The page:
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JORDAN, CAMILLE.

Commentaire sur Galois.

lyn52165

Leipzig, B.G. Teubner, 1869. 8vo. Bound in later half cloth with gilt lettering to spine. In "Mathematische Annalen", Volume 1., 1869. Entire volume offered. Library stamp to front free end-paper and title-page. Internally a few light brown spots.. Pp. 141-160. [Entire volume: Pp. IV-636.] ¶ First printing of the very first issue of the influential mathematical journal "Mathematische Annalen" containing Camille Jordan famous paper on Galois group theory.

"When Jordan started his mathematical career, Galois's profound ideas and results (Which had remained unknown to most mathematicians until 1845) were still very poorly understood. Jordan was the first to embark on a systematic development of the theory of finite groups and of its applications in the directions opened by Galois. Chief among his first results were the concept of composition series and the first part of the famous Jordan-Hölder theorem, proving the invariance of the system of indexes of consecutive groups in any composition series (up to their ordering). He also was the first to investigate the structure of the general linear group and of the "classical" groups over a prime finite field, and he very ingeniously applied his results to a great range of problems; in particular, he was able to determine the structure of the Galois group of equations having as roots the parameters of some well-known geometric configurations (the twenty-seven lines on a cubic surface, the twentyhyphen;eight double tangents to a quartic, the sixteen double points of a Kummer surface, and so on).
Another problem for which Jordan's knowledge of these classical groups was the key to the solution, and to which he devoted a considerable amount of effort from the beginning of his career, was the general study of solvable finite groups. From all we know today (in particular about p groups. a field which was started, in the generation following Jordan, with the Sylow theorems) it seems hopeless to expect a complete classification of all solvable groups which would characterize each of them, for instance by a system of numerical invariants. Perhaps Jordan realized this; at any rate he contented himself with setting up the machinery that would automatically yield all solvable groups of a given order n." (DSB)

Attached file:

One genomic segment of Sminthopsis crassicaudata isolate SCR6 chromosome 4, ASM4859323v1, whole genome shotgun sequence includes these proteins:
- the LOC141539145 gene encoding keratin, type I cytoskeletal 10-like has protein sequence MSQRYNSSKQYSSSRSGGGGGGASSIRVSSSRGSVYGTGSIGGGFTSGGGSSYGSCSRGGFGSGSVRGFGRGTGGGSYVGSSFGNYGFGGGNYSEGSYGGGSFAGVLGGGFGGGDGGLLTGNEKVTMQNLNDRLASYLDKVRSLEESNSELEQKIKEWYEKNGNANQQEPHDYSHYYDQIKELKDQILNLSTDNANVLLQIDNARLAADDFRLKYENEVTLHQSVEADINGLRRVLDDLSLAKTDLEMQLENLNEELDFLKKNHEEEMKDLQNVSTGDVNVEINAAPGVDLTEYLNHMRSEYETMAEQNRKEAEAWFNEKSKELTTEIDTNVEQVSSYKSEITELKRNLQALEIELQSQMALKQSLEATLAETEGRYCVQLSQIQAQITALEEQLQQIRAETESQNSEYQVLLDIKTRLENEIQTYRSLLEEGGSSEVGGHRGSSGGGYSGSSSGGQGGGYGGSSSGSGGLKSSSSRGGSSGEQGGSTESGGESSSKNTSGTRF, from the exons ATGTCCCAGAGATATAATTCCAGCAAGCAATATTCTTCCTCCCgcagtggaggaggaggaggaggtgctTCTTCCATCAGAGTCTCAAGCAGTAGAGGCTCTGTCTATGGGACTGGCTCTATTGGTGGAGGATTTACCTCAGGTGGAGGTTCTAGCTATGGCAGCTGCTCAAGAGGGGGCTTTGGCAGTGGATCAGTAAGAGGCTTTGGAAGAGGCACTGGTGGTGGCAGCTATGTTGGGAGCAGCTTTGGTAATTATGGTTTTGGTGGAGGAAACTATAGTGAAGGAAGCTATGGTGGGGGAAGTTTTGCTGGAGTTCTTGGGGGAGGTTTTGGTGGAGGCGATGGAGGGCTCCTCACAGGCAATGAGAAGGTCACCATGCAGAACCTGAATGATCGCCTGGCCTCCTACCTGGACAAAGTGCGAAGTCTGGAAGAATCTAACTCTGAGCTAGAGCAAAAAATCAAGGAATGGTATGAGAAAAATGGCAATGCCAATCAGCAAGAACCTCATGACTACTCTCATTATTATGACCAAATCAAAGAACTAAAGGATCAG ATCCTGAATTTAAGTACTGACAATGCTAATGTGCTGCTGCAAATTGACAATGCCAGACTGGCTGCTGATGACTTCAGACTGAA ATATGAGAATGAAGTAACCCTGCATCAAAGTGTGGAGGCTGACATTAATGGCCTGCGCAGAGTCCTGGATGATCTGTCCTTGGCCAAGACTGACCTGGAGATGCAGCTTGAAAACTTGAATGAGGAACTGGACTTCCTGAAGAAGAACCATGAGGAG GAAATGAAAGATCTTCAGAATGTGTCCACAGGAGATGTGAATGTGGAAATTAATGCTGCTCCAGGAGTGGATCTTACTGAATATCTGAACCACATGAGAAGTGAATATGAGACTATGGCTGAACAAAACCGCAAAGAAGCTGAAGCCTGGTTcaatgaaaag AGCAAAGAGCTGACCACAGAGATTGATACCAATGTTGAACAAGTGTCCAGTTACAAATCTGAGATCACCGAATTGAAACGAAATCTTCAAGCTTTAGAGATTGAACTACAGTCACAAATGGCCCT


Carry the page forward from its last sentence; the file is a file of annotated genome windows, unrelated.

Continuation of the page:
"There have been few mathematicians with personalities as engaging as that of Galois, who died at the age of twenty years and seven months from wounds received in a mysterious duel. He left a body of work-for the most part published posthumously less than 100 pages, the astonishing richness of which was revealed in the second half of the nineteenth century. Far from being a cloistered scholar, this extraordinarily precocious and exceptionally profound genius had an extremely tormented life. A militant republican, driven to revolt by the adversity that overwhelmed him and by the incomprehension and disdain with which the scientific world received his works, to most of his contemporaries he was only a political agitator. Yet in fact, continuing the work of Abel, he produced with the aid of group theory a definitive answer to the problem of the solvability of algebraic equations, a problem that had absorbed the attention of mathematicians since the eighteenth century; he thereby laid one of the foundations of modern algebra. The few sketches remaining of other works that he devoted to the theory of elliptic functions and that of Abelian integrals and his reflections. on the philosophy and methodology of mathematics display an uncanny foreknowledge of modern mathematics.

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